Making that decision is both good and bad. It's useful because it serves as a bridge between Harry Potter-level books and "adult" fiction; it keeps kids interested as they mature. When I worked at a bookstore I also found it a lot easier to recommend books that I personally knew were good for when confused parents asked for "good books" for their high school sons and daughters. I was able to take them to the YA section and pull out three or four books quickly, as well as point to other authors, and the parents were less intimidated. Most parents generally believe YA books are 1). appropriate, and 2). better able to "connect" to their children. Unfortunately, these same parents would refuse recommendations of similar books from the adult section of the store (I attempted to recommend Tailchaser's Song by Tad Williams for older fans of the Warriors series, but more often than not the parents were against it because of the section it was shelved in).

    I've also run into situations where I was introduced to a book at an "adult" reading level, only to discover that it's been reclassified as "young adult." This is almost always because of the age of the protagonist. The biggest (recent) example? Phillip Pullman's Golden Compass trilogy. I first encountered it in the adult SF/F section of a library, and I felt that was an appropriate classification. According to Wikipedia, though, it was marketed as a YA book. This I could also see, due to the age of the protagonist. The bookstore I worked in sold it in three different sections - adult SF/F, YA, and "Independent Reader," which is where Rowling, Riordan, and McHale lurk. (It probably doesn't help that I read the UK version, though; apparently Lyra's sexuality isn't really quite so obvious in the US version? Not that it's relevant.)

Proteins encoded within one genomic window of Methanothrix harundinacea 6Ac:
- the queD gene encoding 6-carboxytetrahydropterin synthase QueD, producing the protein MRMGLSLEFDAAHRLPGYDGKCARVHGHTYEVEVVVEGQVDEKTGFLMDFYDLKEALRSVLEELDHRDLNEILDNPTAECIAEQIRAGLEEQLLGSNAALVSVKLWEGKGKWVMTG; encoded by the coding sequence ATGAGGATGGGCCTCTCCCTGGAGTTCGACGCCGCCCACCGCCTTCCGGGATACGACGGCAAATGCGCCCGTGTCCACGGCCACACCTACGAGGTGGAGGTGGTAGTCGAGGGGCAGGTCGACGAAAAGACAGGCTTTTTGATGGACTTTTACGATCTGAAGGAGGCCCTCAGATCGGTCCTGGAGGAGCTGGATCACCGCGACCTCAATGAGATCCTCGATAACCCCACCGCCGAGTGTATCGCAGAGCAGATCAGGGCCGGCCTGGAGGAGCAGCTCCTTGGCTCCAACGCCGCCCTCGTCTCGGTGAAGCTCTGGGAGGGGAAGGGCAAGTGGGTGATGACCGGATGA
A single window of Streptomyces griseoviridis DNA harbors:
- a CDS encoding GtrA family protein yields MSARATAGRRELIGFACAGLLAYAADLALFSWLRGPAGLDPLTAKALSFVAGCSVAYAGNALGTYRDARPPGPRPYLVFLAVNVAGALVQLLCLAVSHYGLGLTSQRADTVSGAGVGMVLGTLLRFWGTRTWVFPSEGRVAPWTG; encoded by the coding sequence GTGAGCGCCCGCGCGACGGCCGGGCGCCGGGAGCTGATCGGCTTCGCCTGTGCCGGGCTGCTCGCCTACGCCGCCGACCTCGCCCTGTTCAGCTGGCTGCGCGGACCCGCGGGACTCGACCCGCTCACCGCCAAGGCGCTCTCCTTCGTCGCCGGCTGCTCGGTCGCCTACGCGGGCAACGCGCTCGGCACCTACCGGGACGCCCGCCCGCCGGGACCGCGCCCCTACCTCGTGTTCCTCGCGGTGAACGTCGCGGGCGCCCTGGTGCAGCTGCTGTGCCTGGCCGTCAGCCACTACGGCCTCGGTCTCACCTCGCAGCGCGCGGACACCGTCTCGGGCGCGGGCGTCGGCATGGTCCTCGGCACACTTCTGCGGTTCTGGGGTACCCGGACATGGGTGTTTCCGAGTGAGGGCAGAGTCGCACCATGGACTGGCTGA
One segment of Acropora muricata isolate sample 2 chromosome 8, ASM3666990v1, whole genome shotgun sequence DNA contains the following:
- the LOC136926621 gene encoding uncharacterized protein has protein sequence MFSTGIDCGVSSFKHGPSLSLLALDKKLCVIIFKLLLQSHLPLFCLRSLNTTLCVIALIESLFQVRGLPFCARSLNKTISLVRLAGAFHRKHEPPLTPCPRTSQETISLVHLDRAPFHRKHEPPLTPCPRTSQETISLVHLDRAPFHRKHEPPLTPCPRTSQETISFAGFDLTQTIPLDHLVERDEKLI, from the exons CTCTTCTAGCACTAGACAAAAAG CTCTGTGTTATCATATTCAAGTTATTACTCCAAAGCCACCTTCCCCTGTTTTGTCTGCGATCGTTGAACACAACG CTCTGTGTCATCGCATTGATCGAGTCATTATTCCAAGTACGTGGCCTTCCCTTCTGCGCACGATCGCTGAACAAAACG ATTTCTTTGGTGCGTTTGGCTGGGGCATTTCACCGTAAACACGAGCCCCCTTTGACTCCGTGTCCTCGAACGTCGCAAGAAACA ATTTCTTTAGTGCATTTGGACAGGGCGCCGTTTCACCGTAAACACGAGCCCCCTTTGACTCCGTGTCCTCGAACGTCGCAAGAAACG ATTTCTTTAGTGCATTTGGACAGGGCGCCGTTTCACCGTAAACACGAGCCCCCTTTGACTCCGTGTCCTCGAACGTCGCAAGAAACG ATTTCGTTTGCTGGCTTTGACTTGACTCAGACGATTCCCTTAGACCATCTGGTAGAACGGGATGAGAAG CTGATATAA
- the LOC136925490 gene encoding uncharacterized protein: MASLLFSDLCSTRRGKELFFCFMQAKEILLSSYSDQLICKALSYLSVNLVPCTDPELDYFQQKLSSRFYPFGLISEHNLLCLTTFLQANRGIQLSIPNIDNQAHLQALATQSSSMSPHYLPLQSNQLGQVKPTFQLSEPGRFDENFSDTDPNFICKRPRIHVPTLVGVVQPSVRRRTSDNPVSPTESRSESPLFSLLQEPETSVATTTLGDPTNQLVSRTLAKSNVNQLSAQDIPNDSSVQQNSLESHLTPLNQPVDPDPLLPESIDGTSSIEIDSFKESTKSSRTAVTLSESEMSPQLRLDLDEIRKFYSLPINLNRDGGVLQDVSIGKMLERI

I've lost track of where I was going, but allow me to reiterate my original point - in my experience, the YA genre is sort of a catch-all based on accessibility and profit. There are some gems, and there's some bad stuff, and then there's some awesomely bad stuff that brings the lulz hardcore.
     
  21. marina
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    marina Contributing Member Contributor

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    Even though I am an official nerdfighter, I will not diss you for this comment. :p

    Looking over the library books I've borrowed in the last year and enjoyed, here are the ones in which a guy was the main character:

    An Abundance of Katherines / Looking for Alaska - John Green :cool:
    Candy - Kevin Brooks
    Slam - Nick Hornby
    The Perks of Being a Wallflower - Stephen Chbosky

    Oh, and I can't forget Ender Wiggin from Ender's Game by Orson Scott Card.

    ----